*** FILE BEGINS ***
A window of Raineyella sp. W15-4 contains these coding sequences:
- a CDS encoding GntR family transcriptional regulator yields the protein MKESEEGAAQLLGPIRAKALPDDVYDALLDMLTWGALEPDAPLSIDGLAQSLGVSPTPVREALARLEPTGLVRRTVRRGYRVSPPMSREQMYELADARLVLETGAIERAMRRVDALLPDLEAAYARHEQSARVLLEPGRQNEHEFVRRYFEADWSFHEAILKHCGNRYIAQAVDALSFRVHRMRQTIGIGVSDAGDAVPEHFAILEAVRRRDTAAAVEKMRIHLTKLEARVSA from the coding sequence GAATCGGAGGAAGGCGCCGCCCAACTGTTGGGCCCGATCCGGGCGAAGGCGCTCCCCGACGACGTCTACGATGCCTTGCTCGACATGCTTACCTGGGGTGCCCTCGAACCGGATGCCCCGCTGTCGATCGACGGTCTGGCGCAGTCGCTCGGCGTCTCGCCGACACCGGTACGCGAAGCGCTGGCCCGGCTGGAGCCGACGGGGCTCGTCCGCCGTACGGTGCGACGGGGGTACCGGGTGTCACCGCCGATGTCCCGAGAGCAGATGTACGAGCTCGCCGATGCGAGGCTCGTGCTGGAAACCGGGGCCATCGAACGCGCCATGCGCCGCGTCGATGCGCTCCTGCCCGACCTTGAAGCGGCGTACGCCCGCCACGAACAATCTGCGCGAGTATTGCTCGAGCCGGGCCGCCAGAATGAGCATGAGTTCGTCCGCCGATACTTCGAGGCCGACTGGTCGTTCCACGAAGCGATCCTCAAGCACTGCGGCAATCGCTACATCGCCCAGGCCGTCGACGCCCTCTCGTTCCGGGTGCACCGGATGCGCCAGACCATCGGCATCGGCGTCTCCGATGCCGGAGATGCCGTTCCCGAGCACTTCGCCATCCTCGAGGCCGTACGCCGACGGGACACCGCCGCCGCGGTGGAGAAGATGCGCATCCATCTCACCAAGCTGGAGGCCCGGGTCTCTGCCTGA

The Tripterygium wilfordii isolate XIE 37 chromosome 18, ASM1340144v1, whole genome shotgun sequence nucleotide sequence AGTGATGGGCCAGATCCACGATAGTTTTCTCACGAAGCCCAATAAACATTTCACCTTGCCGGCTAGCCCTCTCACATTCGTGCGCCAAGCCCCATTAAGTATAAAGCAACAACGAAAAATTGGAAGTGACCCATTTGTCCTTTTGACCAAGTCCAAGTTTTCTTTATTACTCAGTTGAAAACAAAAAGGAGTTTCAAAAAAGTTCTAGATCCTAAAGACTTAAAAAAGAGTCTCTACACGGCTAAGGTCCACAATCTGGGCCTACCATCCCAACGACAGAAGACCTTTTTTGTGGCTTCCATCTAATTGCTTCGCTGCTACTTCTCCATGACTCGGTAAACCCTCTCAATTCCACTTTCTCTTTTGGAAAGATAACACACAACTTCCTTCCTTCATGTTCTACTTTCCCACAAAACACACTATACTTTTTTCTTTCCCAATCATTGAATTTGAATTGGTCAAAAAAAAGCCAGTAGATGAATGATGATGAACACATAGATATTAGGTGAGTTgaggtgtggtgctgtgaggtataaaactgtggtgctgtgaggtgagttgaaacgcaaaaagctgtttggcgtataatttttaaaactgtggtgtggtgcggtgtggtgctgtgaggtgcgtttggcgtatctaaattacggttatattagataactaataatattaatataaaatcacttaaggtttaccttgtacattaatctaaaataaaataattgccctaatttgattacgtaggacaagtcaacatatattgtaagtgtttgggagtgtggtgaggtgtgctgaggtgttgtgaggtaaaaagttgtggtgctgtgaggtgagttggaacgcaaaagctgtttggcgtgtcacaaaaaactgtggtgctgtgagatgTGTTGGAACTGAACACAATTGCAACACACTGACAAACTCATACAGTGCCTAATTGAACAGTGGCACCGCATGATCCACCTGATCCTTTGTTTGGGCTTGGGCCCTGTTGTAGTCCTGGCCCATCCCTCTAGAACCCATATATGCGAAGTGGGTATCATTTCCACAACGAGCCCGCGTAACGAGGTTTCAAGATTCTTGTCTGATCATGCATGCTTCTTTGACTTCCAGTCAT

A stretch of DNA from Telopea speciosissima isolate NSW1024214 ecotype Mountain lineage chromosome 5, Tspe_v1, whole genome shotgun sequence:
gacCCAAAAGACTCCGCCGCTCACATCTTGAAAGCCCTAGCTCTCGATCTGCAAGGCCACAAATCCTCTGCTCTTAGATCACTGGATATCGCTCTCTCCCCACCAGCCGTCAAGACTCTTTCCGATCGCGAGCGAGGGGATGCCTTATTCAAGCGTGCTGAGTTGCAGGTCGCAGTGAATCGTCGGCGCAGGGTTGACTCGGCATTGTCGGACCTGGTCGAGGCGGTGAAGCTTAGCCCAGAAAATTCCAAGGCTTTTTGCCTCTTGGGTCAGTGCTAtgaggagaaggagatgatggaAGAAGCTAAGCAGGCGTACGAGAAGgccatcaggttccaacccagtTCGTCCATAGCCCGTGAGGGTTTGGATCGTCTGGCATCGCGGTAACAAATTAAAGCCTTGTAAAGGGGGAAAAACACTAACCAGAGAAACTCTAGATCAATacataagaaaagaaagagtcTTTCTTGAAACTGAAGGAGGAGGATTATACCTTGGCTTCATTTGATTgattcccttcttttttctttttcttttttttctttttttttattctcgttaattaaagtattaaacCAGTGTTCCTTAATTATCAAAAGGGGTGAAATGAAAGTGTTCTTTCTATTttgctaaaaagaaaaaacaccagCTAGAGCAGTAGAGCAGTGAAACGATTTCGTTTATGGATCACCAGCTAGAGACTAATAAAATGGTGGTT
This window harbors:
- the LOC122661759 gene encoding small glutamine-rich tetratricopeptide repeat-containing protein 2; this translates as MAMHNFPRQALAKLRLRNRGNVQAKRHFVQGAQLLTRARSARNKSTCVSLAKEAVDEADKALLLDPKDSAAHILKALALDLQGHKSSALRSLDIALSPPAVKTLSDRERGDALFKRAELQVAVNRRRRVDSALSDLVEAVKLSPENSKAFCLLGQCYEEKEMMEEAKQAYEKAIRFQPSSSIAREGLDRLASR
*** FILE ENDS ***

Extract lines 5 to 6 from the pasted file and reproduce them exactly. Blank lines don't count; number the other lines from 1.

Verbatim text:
gacCCAAAAGACTCCGCCGCTCACATCTTGAAAGCCCTAGCTCTCGATCTGCAAGGCCACAAATCCTCTGCTCTTAGATCACTGGATATCGCTCTCTCCCCACCAGCCGTCAAGACTCTTTCCGATCGCGAGCGAGGGGATGCCTTATTCAAGCGTGCTGAGTTGCAGGTCGCAGTGAATCGTCGGCGCAGGGTTGACTCGGCATTGTCGGACCTGGTCGAGGCGGTGAAGCTTAGCCCAGAAAATTCCAAGGCTTTTTGCCTCTTGGGTCAGTGCTAtgaggagaaggagatgatggaAGAAGCTAAGCAGGCGTACGAGAAGgccatcaggttccaacccagtTCGTCCATAGCCCGTGAGGGTTTGGATCGTCTGGCATCGCGGTAACAAATTAAAGCCTTGTAAAGGGGGAAAAACACTAACCAGAGAAACTCTAGATCAATacataagaaaagaaagagtcTTTCTTGAAACTGAAGGAGGAGGATTATACCTTGGCTTCATTTGATTgattcccttcttttttctttttcttttttttctttttttttattctcgttaattaaagtattaaacCAGTGTTCCTTAATTATCAAAAGGGGTGAAATGAAAGTGTTCTTTCTATTttgctaaaaagaaaaaacaccagCTAGAGCAGTAGAGCAGTGAAACGATTTCGTTTATGGATCACCAGCTAGAGACTAATAAAATGGTGGTT
This window harbors: